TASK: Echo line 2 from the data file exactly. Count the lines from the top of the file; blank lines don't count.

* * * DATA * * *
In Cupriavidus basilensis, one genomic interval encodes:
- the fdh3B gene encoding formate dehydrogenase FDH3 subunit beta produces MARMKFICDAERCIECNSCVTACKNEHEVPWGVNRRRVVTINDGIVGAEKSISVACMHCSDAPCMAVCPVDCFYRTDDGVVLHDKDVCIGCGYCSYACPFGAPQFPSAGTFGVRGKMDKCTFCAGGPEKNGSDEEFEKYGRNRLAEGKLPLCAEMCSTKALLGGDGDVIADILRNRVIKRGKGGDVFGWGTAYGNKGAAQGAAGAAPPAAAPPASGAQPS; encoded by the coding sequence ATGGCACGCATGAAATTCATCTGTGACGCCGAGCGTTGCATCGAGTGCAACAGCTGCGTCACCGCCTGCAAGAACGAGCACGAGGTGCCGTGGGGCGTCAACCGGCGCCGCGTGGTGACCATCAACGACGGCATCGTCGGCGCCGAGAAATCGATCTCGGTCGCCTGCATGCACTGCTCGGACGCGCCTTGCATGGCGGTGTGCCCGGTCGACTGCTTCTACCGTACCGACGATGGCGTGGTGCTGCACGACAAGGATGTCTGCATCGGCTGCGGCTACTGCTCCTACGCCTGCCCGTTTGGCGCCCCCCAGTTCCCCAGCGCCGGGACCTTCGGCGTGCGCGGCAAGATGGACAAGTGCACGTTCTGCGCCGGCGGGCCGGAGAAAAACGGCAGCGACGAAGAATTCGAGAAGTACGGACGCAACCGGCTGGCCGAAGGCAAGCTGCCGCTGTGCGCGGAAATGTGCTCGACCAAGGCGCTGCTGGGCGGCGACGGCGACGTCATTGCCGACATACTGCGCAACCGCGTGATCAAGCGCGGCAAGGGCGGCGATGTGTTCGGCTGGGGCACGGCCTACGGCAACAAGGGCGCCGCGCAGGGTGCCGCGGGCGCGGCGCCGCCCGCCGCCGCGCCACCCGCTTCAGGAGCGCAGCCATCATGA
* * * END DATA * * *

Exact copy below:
- the fdh3B gene encoding formate dehydrogenase FDH3 subunit beta produces MARMKFICDAERCIECNSCVTACKNEHEVPWGVNRRRVVTINDGIVGAEKSISVACMHCSDAPCMAVCPVDCFYRTDDGVVLHDKDVCIGCGYCSYACPFGAPQFPSAGTFGVRGKMDKCTFCAGGPEKNGSDEEFEKYGRNRLAEGKLPLCAEMCSTKALLGGDGDVIADILRNRVIKRGKGGDVFGWGTAYGNKGAAQGAAGAAPPAAAPPASGAQPS; encoded by the coding sequence ATGGCACGCATGAAATTCATCTGTGACGCCGAGCGTTGCATCGAGTGCAACAGCTGCGTCACCGCCTGCAAGAACGAGCACGAGGTGCCGTGGGGCGTCAACCGGCGCCGCGTGGTGACCATCAACGACGGCATCGTCGGCGCCGAGAAATCGATCTCGGTCGCCTGCATGCACTGCTCGGACGCGCCTTGCATGGCGGTGTGCCCGGTCGACTGCTTCTACCGTACCGACGATGGCGTGGTGCTGCACGACAAGGATGTCTGCATCGGCTGCGGCTACTGCTCCTACGCCTGCCCGTTTGGCGCCCCCCAGTTCCCCAGCGCCGGGACCTTCGGCGTGCGCGGCAAGATGGACAAGTGCACGTTCTGCGCCGGCGGGCCGGAGAAAAACGGCAGCGACGAAGAATTCGAGAAGTACGGACGCAACCGGCTGGCCGAAGGCAAGCTGCCGCTGTGCGCGGAAATGTGCTCGACCAAGGCGCTGCTGGGCGGCGACGGCGACGTCATTGCCGACATACTGCGCAACCGCGTGATCAAGCGCGGCAAGGGCGGCGATGTGTTCGGCTGGGGCACGGCCTACGGCAACAAGGGCGCCGCGCAGGGTGCCGCGGGCGCGGCGCCGCCCGCCGCCGCGCCACCCGCTTCAGGAGCGCAGCCATCATGA